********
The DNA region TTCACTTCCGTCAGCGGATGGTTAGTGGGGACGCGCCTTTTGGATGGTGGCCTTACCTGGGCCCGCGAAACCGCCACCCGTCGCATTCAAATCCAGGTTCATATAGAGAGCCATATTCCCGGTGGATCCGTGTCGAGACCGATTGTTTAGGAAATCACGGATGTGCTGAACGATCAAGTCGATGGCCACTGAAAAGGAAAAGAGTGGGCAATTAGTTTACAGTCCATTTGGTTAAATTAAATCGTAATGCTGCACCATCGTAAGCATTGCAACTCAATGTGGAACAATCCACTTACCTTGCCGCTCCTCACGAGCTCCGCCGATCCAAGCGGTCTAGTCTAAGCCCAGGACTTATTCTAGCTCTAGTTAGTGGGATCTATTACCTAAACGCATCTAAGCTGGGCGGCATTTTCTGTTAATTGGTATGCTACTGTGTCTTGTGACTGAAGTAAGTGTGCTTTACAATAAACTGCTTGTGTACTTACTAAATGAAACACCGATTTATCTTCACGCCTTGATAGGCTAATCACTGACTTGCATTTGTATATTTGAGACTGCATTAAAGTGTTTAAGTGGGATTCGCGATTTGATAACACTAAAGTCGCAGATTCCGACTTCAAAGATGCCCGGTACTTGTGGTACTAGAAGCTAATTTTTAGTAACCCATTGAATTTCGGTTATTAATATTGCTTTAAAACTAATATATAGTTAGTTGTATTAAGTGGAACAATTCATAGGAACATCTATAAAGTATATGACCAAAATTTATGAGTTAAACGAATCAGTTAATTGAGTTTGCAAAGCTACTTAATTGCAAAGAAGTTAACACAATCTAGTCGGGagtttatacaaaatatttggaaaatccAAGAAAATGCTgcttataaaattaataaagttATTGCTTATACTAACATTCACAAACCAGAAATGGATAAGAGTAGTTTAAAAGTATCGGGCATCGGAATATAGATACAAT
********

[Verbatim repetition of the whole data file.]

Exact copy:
The DNA region TTCACTTCCGTCAGCGGATGGTTAGTGGGGACGCGCCTTTTGGATGGTGGCCTTACCTGGGCCCGCGAAACCGCCACCCGTCGCATTCAAATCCAGGTTCATATAGAGAGCCATATTCCCGGTGGATCCGTGTCGAGACCGATTGTTTAGGAAATCACGGATGTGCTGAACGATCAAGTCGATGGCCACTGAAAAGGAAAAGAGTGGGCAATTAGTTTACAGTCCATTTGGTTAAATTAAATCGTAATGCTGCACCATCGTAAGCATTGCAACTCAATGTGGAACAATCCACTTACCTTGCCGCTCCTCACGAGCTCCGCCGATCCAAGCGGTCTAGTCTAAGCCCAGGACTTATTCTAGCTCTAGTTAGTGGGATCTATTACCTAAACGCATCTAAGCTGGGCGGCATTTTCTGTTAATTGGTATGCTACTGTGTCTTGTGACTGAAGTAAGTGTGCTTTACAATAAACTGCTTGTGTACTTACTAAATGAAACACCGATTTATCTTCACGCCTTGATAGGCTAATCACTGACTTGCATTTGTATATTTGAGACTGCATTAAAGTGTTTAAGTGGGATTCGCGATTTGATAACACTAAAGTCGCAGATTCCGACTTCAAAGATGCCCGGTACTTGTGGTACTAGAAGCTAATTTTTAGTAACCCATTGAATTTCGGTTATTAATATTGCTTTAAAACTAATATATAGTTAGTTGTATTAAGTGGAACAATTCATAGGAACATCTATAAAGTATATGACCAAAATTTATGAGTTAAACGAATCAGTTAATTGAGTTTGCAAAGCTACTTAATTGCAAAGAAGTTAACACAATCTAGTCGGGagtttatacaaaatatttggaaaatccAAGAAAATGCTgcttataaaattaataaagttATTGCTTATACTAACATTCACAAACCAGAAATGGATAAGAGTAGTTTAAAAGTATCGGGCATCGGAATATAGATACAAT